Composting 101

Composting, the act of mounding all your kitchen garbage and lawn trimmings into a gigantic pile, is definitely the least sexy part of “going green.” But once I learned grinding food in the disposal contributes to water pollution, I reluctantly committed myself to this environmental duty.

Essentially, compost creates fertilizer for your lawn, garden or plants. You toss all your kitchen, yard and leaf refuse in a pile and the discarded items decompose over several months, morphing into a nutrient rich fertilizer. The transitional process, however, isn’t pleasant – swarms of insects buzz about, the half rotten grapefruit I consumed last week stares back at me and there’s sometimes an odoriferous whiff.

It borders on gross, but composting isn’t difficult. I started Project Compost by first establishing a dedicated countertop “compost tupperware” in my kitchen. I throw anything in there that’s normally destined for the disposal. When it fills up, I spread the kitchen scraps around the top of a load of leaves (or yard clippings, but no weeds – they might seed and when you use the compost, weed seeds come with it) in my compost bin, kept in a shady corner next my house. If you don’t enjoy the luxury (or curse) of a yard, you can buy or make a compost bin. OR, if you want, you could also simply heap up your components or add them directly to the soil in your garden. But the fancy purchased ones — which come with a stirring mechanism — take a lot of work out of the process.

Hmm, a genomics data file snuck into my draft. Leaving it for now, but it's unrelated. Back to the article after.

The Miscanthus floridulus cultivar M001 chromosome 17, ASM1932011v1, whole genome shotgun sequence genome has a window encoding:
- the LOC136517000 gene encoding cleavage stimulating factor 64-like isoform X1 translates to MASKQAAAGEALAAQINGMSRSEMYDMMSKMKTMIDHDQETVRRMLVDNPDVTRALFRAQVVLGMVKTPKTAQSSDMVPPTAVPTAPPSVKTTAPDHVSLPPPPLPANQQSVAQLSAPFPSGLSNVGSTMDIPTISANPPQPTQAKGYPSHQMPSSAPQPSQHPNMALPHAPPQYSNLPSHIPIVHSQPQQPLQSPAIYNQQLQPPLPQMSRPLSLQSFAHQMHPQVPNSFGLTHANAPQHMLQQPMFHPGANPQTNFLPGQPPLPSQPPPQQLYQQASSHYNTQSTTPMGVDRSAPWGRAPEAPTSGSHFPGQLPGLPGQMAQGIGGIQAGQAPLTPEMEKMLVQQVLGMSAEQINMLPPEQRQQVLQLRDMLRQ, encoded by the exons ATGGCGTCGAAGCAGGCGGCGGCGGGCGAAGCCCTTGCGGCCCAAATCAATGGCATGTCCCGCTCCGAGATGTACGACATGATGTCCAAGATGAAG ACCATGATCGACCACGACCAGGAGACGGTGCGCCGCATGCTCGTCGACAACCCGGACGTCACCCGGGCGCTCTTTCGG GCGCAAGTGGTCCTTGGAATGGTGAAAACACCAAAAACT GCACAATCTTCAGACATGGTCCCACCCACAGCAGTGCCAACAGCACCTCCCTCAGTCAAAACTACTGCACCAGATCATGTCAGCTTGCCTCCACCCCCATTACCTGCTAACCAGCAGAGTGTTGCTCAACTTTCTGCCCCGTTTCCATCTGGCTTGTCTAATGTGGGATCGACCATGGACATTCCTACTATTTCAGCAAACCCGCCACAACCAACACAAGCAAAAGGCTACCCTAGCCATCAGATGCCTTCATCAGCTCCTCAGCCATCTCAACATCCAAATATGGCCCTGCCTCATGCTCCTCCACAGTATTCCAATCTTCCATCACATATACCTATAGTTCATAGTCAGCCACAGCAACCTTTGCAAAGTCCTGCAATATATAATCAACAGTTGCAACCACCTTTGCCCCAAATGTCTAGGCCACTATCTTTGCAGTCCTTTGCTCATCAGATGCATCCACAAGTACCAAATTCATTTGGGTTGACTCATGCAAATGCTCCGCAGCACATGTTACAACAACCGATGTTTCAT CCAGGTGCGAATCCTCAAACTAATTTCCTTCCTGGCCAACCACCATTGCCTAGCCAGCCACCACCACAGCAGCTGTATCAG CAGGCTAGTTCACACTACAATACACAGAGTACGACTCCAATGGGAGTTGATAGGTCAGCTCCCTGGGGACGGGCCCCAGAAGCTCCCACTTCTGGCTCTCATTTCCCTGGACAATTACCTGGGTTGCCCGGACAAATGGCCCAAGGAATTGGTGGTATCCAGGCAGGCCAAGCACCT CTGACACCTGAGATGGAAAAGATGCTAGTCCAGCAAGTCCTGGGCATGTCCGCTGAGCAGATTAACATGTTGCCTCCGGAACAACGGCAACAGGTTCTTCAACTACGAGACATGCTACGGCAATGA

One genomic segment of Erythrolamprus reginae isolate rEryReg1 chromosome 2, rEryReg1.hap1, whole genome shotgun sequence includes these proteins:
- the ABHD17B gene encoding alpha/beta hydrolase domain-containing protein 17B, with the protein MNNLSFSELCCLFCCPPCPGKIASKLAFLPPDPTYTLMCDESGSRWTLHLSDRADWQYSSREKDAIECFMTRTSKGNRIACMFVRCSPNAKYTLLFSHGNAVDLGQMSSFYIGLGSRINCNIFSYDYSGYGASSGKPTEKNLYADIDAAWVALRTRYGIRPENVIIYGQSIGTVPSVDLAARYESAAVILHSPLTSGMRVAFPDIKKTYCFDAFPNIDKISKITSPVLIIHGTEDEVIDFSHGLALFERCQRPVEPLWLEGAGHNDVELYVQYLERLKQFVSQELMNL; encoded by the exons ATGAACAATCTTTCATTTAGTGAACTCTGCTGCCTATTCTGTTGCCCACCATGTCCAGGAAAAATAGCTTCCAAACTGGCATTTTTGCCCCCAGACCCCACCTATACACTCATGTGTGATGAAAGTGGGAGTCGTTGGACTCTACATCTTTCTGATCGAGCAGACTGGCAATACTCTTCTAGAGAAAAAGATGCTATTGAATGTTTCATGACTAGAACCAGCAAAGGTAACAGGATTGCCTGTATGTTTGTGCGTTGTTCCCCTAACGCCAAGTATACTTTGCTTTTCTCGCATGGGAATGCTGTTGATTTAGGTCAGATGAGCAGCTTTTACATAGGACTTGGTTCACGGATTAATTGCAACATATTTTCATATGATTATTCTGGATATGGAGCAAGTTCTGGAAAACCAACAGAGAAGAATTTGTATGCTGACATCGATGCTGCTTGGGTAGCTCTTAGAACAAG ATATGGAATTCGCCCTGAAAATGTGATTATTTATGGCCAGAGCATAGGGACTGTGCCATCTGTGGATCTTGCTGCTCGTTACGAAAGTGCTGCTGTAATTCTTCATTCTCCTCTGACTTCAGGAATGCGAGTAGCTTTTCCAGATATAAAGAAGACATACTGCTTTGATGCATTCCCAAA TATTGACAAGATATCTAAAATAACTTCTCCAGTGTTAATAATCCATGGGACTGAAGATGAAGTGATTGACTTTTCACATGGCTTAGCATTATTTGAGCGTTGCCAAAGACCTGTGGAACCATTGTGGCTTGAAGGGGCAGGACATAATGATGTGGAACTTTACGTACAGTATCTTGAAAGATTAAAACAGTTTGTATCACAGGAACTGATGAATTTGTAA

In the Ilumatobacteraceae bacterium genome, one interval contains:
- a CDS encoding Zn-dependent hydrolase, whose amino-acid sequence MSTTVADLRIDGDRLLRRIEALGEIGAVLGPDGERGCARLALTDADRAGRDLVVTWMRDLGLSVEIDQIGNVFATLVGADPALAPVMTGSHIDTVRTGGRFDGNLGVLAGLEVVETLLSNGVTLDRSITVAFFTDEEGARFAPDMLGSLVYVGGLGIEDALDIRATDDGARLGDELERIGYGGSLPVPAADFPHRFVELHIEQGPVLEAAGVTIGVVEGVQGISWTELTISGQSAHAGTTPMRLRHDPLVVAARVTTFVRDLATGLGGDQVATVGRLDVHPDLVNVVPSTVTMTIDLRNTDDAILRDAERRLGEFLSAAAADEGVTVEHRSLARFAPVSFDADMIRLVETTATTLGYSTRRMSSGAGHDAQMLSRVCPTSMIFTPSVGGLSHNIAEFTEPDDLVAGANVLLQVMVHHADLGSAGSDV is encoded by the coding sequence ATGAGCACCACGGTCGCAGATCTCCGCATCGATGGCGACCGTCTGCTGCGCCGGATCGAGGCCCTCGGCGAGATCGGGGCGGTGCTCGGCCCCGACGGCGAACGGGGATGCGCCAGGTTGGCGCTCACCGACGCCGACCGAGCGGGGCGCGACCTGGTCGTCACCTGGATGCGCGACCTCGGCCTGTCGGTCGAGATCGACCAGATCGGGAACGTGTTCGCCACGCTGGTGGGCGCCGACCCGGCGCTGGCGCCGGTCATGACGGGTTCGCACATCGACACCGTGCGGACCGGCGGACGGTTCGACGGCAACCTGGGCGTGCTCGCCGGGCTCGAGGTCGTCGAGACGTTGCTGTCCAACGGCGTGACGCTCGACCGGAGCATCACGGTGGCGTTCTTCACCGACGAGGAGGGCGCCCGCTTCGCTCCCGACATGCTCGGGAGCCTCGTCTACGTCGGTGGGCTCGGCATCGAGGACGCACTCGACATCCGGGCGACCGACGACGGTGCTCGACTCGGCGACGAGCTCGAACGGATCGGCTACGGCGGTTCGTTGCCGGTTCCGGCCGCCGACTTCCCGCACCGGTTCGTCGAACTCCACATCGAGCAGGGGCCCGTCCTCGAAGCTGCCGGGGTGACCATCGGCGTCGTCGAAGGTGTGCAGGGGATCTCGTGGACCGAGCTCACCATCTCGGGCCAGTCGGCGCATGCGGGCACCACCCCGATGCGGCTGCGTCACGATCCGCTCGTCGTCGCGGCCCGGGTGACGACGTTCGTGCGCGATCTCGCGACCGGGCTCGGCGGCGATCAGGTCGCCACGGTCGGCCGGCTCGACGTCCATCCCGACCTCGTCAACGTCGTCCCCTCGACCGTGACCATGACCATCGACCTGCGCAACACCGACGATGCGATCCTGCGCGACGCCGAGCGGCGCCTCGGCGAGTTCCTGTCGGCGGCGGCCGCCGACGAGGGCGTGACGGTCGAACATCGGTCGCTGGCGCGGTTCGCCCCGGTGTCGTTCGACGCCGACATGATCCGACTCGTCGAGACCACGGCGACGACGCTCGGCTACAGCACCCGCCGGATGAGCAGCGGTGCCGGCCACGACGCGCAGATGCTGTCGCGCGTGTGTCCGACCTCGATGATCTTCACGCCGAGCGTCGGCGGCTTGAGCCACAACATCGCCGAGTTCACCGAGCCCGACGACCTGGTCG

I suggest this compost bin if you’re buying:
Envirocycle Backyard Composter

Or here are instructions to build one

An important step of composting is aeration, achieved by placing holes in the bottom of your compost bin and/or stirring or “turning” your pile if you’ve mounded it on the ground. This allows the microbes to worm their way to bliss. I turn my compost using a pick-hoe about once a week but some websites recommend everyday.

Other key steps in the process:
Nitrogen/carbon ratio: consider the 50/50 brown to green percentages. A blend of leaves, grass cuttings and bark should be mingled with your kitchen scraps to aerate, to prevent strong odors and to speed the composting process along. In addition, your compost needs to be moist at all times. Too dry and the microorganisms become dormant; too wet and the aeration process stalls.

And one more thing… use no meat, bones or fish scraps. They attract critters.

Good resources for composting:
Video instructions on how to compost and why
Scientific stuff on
Easy directions on


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